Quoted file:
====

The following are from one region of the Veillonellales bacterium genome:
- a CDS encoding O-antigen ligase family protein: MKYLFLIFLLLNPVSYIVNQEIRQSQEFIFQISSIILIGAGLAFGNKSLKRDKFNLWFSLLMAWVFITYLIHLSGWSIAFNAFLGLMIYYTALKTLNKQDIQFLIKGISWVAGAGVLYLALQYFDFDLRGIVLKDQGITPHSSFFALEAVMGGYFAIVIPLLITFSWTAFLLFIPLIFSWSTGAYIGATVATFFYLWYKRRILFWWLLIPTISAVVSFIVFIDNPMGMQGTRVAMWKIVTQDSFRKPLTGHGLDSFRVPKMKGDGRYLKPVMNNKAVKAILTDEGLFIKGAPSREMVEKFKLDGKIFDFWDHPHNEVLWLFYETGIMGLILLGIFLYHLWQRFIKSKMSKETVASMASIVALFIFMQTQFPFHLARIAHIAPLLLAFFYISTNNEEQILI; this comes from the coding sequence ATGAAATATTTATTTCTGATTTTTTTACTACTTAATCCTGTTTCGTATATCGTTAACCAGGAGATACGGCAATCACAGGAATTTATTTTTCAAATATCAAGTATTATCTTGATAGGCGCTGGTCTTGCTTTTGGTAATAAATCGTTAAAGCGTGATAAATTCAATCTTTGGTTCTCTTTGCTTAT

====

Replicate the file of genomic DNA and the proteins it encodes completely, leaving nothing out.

The following are from one region of the Veillonellales bacterium genome:
- a CDS encoding O-antigen ligase family protein: MKYLFLIFLLLNPVSYIVNQEIRQSQEFIFQISSIILIGAGLAFGNKSLKRDKFNLWFSLLMAWVFITYLIHLSGWSIAFNAFLGLMIYYTALKTLNKQDIQFLIKGISWVAGAGVLYLALQYFDFDLRGIVLKDQGITPHSSFFALEAVMGGYFAIVIPLLITFSWTAFLLFIPLIFSWSTGAYIGATVATFFYLWYKRRILFWWLLIPTISAVVSFIVFIDNPMGMQGTRVAMWKIVTQDSFRKPLTGHGLDSFRVPKMKGDGRYLKPVMNNKAVKAILTDEGLFIKGAPSREMVEKFKLDGKIFDFWDHPHNEVLWLFYETGIMGLILLGIFLYHLWQRFIKSKMSKETVASMASIVALFIFMQTQFPFHLARIAHIAPLLLAFFYISTNNEEQILI; this comes from the coding sequence ATGAAATATTTATTTCTGATTTTTTTACTACTTAATCCTGTTTCGTATATCGTTAACCAGGAGATACGGCAATCACAGGAATTTATTTTTCAAATATCAAGTATTATCTTGATAGGCGCTGGTCTTGCTTTTGGTAATAAATCGTTAAAGCGTGATAAATTCAATCTTTGGTTCTCTTTGCTTAT